Compared that of traditional CdTe QDs,25 We studied the chemical stability of the as-prepared d-dots via chemioxidization by H2O2 according to a literature method.26 In the test, a 1 mL solution of 30% H2O2 diluted 1000 times was added to 10 mL of Mn2+-doped ZnSe d-dots samples under stirring with an optical density of 0.1 at room temperature, and the same treatment was done to traditional CdTe QDs (PL position at 600 nm). The PL emission spectra were obtained by taking aliquots at different time intervals, and the time dependence of the normalized PL intensities of both samples is shown in Fig. 8. Once H2O2 solution was introduced into the samples, a sharp decline in PL intensity for both the samples was observed, and after 10 min etching time, the PL intensity of CdTe QDs dropped down to about 2.5%, but that of the as-prepared d-dots still remained at about 52.5%, which strongly demonstrated the great chemical stability of the as-prepared d-dots.
The time dependence of the normalized PL intensities of Mn2+-doped ZnSe and CdTe samples against H2O2 etching.
Fig. 8 The time dependence of the normalized PL intensities of Mn2+-doped ZnSe and CdTe samples against H2O2 etching.

Conclusions

By controlling the size of MnSe nucleus, mutual diffused interface, and varying the epitaxial-growth time, this article demonstrated that it is feasible to obtain color-tunable and stable Mn2+-doped ZnSe quantum dots (Mn:ZnSe d-dots) via nucleation-doping strategy in a facile aqueous route. The PL properties of the resulting QDs were optimized by adjusting the experimental parameters, and the highest PL QY of the resulting QDs could approach 4.8%. The stabilities of the resulting QDs to UV irradiation and chem-oxidation were also improved significantly in comparison with those of traditional CdTe QDs synthesized in aqueous solution. By rationally tailoring the experimental parameters, we can finally obtain color-tunable and stable Mn2+-doped ZnSe quantum dotsvia aqueous synthesis for application in fluorescent label fields.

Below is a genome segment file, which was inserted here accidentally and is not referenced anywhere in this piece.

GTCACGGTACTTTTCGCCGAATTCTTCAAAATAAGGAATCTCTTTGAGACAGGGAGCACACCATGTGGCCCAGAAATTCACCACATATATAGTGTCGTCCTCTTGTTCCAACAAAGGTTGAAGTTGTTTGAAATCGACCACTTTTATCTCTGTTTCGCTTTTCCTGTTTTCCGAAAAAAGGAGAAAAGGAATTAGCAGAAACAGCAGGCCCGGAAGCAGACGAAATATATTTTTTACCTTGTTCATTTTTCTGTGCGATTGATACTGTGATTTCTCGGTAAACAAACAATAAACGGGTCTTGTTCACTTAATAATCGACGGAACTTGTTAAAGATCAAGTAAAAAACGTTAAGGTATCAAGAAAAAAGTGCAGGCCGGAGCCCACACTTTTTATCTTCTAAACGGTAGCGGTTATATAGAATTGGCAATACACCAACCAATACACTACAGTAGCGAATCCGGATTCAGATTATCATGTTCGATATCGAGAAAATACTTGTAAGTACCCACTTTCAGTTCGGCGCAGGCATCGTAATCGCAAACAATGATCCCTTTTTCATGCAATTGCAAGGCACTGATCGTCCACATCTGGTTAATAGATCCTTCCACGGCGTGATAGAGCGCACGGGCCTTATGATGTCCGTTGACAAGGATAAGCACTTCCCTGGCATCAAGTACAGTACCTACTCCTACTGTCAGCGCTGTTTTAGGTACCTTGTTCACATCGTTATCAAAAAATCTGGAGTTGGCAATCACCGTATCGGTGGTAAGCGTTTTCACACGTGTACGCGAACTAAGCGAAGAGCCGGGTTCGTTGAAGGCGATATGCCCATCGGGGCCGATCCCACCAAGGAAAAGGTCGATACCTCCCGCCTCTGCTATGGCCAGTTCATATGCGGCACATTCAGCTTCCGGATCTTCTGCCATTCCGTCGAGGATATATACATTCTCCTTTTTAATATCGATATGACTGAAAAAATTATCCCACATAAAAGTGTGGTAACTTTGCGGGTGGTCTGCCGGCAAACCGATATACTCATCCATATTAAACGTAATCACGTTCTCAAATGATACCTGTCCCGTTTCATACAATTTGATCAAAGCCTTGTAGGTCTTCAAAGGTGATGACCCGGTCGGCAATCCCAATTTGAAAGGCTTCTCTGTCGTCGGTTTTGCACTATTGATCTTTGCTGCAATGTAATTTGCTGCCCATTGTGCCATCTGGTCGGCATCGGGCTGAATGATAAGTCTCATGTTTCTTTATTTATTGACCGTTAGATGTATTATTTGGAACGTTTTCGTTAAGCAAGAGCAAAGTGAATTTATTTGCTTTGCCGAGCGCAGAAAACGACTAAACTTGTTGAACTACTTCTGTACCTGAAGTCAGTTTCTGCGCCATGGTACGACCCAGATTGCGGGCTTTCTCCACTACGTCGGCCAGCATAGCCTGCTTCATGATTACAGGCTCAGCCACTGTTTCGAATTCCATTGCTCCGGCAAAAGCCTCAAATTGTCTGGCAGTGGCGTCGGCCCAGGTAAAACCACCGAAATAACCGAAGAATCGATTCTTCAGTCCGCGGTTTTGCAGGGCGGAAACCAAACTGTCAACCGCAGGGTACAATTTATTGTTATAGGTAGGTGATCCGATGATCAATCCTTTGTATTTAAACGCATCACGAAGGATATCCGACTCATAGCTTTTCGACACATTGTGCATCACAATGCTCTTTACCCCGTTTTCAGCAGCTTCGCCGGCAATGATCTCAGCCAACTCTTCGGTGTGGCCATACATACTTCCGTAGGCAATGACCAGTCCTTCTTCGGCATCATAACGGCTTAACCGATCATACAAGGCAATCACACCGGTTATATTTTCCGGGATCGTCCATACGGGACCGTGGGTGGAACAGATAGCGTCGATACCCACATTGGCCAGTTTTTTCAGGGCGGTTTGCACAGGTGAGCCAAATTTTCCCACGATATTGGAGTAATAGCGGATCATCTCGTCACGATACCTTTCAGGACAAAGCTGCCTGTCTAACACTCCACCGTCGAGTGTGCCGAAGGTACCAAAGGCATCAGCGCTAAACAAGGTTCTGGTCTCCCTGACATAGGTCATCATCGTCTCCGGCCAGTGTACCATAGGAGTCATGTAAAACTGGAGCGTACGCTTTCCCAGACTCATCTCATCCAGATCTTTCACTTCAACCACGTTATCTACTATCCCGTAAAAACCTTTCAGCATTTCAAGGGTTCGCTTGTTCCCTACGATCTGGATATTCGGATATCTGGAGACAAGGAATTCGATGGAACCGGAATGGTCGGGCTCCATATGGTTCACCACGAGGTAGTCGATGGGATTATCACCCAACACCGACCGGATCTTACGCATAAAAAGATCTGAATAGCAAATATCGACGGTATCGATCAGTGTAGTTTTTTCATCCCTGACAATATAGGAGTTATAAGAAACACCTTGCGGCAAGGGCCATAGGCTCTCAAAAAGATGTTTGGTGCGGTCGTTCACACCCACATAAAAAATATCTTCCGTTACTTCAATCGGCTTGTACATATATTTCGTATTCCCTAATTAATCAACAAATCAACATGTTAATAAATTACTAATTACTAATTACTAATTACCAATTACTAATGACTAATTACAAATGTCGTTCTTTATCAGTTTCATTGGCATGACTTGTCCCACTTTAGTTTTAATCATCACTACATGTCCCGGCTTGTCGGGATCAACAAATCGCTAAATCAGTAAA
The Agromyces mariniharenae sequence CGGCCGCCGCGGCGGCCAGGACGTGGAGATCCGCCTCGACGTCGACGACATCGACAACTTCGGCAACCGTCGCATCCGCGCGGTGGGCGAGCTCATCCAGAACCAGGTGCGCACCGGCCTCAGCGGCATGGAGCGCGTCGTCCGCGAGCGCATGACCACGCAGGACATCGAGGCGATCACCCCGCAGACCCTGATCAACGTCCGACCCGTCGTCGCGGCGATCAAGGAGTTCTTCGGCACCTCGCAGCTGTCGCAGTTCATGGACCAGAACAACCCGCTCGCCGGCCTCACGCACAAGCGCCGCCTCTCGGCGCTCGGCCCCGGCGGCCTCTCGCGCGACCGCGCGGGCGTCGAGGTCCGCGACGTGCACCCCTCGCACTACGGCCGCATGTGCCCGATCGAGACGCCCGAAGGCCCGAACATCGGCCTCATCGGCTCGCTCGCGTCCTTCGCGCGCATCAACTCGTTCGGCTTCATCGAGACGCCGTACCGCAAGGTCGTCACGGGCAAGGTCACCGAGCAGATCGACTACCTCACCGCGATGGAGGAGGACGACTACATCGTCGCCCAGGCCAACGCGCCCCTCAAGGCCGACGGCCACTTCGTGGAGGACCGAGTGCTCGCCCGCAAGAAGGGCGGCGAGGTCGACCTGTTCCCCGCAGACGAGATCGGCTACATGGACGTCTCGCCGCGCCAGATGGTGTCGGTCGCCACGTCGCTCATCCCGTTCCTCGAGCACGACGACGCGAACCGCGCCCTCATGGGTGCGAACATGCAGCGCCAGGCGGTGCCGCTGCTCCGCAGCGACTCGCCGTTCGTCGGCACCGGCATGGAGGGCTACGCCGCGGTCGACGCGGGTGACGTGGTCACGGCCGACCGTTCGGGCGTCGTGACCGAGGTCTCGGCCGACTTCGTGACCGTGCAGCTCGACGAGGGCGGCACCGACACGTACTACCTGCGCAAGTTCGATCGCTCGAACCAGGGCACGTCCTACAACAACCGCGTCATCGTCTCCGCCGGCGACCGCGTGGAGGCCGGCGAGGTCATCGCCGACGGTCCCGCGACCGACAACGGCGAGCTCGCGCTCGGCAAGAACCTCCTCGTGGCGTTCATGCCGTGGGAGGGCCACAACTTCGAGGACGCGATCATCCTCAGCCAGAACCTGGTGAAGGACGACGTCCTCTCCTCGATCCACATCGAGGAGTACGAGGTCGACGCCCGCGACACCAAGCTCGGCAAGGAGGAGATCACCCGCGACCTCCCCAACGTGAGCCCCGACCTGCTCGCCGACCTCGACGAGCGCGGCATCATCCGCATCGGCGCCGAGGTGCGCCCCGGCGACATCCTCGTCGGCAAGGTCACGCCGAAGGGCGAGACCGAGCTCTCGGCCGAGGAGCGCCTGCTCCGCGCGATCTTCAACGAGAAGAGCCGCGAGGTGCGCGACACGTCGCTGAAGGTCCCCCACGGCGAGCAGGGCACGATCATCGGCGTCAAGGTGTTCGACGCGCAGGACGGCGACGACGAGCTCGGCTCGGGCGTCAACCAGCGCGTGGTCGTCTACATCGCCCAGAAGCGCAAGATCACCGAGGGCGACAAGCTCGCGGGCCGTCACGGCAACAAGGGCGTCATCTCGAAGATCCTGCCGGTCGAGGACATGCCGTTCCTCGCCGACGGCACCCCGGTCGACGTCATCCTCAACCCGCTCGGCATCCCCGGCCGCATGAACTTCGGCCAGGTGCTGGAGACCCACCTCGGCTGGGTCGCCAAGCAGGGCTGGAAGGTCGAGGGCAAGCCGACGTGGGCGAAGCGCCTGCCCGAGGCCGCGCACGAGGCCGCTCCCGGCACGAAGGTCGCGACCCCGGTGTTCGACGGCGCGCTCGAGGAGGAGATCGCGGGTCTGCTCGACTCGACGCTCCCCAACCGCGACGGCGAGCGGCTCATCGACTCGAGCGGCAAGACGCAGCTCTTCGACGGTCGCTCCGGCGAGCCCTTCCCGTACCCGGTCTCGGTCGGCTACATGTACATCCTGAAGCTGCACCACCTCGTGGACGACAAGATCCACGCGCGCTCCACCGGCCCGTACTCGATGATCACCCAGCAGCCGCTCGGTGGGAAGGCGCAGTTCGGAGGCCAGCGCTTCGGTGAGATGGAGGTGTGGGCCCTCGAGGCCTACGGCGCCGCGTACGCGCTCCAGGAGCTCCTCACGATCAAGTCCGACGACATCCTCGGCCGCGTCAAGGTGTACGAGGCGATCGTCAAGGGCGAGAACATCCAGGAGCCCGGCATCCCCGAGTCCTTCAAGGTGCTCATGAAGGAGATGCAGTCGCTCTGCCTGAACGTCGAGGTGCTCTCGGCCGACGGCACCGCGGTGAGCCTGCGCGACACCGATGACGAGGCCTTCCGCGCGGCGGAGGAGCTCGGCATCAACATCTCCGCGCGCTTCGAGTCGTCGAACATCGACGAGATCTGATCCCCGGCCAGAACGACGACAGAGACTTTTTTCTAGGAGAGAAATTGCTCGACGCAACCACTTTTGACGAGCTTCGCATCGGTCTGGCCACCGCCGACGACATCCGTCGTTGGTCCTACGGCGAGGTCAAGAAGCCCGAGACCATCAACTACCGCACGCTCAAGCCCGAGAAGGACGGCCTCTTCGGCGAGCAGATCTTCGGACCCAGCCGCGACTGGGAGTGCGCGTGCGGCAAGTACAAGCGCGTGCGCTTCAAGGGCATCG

Acknowledgements

We gratefully acknowledge the financial support of Shanghai Municipal Education Commission (no.07SG37), National Natural Science Foundation of China (no. 51072034), Shanghai Leading Academic Discipline Project (B603), the Cultivation Fund of the Key Scientific and Technical Innovation Project (no. 708039), and the Program of Introducing Talents of Discipline to Universities (no. 111-2-04).